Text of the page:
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The Allocation of Costs in Civil Litigation

A recent decision from the Court of Appeal regarding costs in litigation has confirmed the correct starting point when making costs orders. In doing so, the decision has made clear the proper approach under Section 169(1) of the Legal Services Regulation Act 2015 which puts the allocation of costs in civil proceedings on a statutory footing. Gerard Kelly and Gearoid Carey, Partners, review the implications of this decision.

The Court of Appeal recently addressed a costs order made in the context of High Court proceedings which was the subject of an appeal and cross-appeal. The proceedings concerned whether a costs order should be reduced because a preliminary point was not raised prior to the full trial.[1] In doing so, it considered the proper approach to adopt with regard to the award of costs in light of the Legal Services Regulation Act 2015 (2015 Act). The 2015 Act put the principles applicable to the award of costs on a statutory footing. The decision confirms the correct starting point and the approach the courts should take when addressing an award of costs. In short, a party who is entirely successful is entitled to their costs, subject to the entitlement of the court to order otherwise if the circumstances of the case and conduct of the proceedings warrant it.


In the High Court, a costs order had been made in favour of the defendant, the Minister for Public Expenditure (Minister), who had successfully resisted a public procurement challenge. Unusually, that challenge had been brought by an entity which had not actually submitted a tender in the disputed process. The proceedings were determined on a preliminary standing or eligibility point in accordance with the relevant regulations, namely that because the entity had not participated in the tender it was not an eligible person to challenge it. Accordingly, the High Court did not find it necessary to address the three substantive claims raised by the challenging entity which took up most of the time at trial. The decision on the merits was upheld on appeal.

When it came to the award of costs, the High Court awarded 50% costs to the Minister. The principal reason for the reduction was that, although the Minister did succeed in having the challenge dismissed, he had failed to bring a motion to have a preliminary legal point determined before the trial. In particular, the relevant provision of the Rules of the Superior Courts (RSC), Order 84A, rule 6(2), provides for the possibility of a motion to dismiss proceedings on the grounds of eligibility. However, no such application was brought by the Minister here and the case was determined on that preliminary point following a full trial. This, felt the trial judge, warranted the Minister, notwithstanding the successful outcome, being awarded only 50% of his costs.

The Minister’s appeal raised the question as to whether a party who participates in and successfully defends a unitary trial is entitled to their costs. This is based on the premise that the award was improperly too low, where, with the benefit of hindsight, they could have successfully applied to have a particular point tried as a preliminary issue. A unitary trial is one in which the plaintiff litigates damage and liability at the same time. The challenging entity cross-appealed the costs award on the basis that the trial judge’s apportionment of costs was too generous and that, when the time and expense of dealing with the evidence regarding other issues was actually taken into account, a more appropriate starting point was around 10% instead of the 20% the trial judge started with.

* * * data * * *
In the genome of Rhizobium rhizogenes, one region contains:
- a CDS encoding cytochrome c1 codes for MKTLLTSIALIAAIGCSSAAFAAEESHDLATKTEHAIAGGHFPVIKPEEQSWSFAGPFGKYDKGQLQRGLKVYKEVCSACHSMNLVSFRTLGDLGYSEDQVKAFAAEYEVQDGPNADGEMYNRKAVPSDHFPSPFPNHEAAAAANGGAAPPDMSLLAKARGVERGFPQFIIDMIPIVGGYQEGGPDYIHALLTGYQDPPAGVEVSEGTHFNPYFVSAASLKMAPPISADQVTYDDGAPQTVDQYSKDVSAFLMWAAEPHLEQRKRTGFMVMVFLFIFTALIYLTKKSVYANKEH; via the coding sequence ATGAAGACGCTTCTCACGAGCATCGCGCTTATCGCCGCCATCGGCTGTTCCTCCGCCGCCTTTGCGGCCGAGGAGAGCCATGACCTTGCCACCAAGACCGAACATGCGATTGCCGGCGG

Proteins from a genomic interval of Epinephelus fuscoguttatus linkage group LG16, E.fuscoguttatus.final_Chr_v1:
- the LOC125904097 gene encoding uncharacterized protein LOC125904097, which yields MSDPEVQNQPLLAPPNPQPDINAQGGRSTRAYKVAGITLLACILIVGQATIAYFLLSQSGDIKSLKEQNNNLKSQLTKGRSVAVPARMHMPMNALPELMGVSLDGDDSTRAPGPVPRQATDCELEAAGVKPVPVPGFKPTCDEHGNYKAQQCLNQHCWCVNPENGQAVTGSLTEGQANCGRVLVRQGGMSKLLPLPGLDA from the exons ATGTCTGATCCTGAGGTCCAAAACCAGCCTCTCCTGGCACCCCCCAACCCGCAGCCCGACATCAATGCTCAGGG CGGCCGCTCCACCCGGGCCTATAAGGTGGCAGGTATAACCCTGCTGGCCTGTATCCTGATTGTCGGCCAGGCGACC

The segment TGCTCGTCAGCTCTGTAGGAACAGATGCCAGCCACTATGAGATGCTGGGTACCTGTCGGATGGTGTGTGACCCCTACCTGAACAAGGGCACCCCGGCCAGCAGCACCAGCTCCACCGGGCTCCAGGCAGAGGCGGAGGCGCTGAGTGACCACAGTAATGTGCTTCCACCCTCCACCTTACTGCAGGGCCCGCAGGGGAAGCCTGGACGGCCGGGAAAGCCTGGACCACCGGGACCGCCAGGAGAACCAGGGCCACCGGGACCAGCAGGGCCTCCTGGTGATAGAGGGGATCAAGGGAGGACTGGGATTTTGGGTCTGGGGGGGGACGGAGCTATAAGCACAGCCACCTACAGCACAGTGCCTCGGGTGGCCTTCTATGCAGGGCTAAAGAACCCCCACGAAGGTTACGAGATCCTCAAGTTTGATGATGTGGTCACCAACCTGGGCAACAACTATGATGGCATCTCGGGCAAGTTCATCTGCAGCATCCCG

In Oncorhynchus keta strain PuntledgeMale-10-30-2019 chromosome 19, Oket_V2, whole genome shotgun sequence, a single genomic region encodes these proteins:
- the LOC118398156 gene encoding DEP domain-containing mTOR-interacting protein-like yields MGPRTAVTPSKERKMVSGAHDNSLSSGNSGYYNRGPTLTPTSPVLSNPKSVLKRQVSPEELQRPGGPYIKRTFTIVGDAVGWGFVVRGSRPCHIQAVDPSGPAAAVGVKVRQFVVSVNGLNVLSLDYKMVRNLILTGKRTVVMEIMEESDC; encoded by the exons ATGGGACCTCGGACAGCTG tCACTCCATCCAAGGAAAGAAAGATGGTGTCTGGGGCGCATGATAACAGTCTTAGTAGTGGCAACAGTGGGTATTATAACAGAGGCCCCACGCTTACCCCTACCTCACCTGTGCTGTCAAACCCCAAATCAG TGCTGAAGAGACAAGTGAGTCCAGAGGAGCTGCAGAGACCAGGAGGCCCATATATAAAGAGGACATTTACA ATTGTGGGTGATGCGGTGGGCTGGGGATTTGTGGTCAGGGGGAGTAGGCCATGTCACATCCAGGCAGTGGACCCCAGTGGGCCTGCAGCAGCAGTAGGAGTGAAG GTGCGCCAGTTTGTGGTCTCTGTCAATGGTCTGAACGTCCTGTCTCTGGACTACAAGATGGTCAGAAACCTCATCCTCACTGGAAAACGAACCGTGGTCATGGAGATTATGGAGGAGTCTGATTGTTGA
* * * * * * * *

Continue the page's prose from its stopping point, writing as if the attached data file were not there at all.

Trial court reasoning

In determining that the Minister should only be entitled to 50% of his costs, the trial judge referenced the importance of cost orders encouraging efficiency and, in the context of Section 169, stated that it provided “a powerful financial incentive for litigants to be as efficient as possible with the use of court time”. He further stated that “it is no longer sufficient for the [winning party] to have been entirely successful in litigation. The party must have conducted her case in the most cost-effective manner possible failing which she is unlikely to get her full costs.” Further, the wording of Section 169(1) meant that a court “must consider in every costs application… whether… the winning party conducted the case in a manner which justifies a lesser award.”

The Court of Appeal, as held by Ms Justice Donnelly, concluded that a close analysis of the structure of the High Court ruling and its content revealed that the trial judge “was clearly holding that the court was obliged to ask in every case where costs are at issue ‘have the parties conducted the case in the most cost-effective way possible’.” Accordingly, the Court of Appeal observed that the primary issue for it to consider was “whether there is a requirement of the parties to conduct litigation in the most cost-effective manner possible.” It alternatively framed the main issue for its determination as being whether the trial judge was correct in holding that the question of “whether the litigation was conducted in the most cost-effective manner possible was the starting point in considering costs?”

Applicable law

The Court of Appeal’s analysis of this issue began with the 2015 Act. It noted that Section 168 gave a discretionary power to the courts to award costs, which has been acknowledged to be “very wide and encompasses significant flexibility.”[2] It went on to note that Section 169(1) itself addressed the situation of a party who was entirely successful and provides: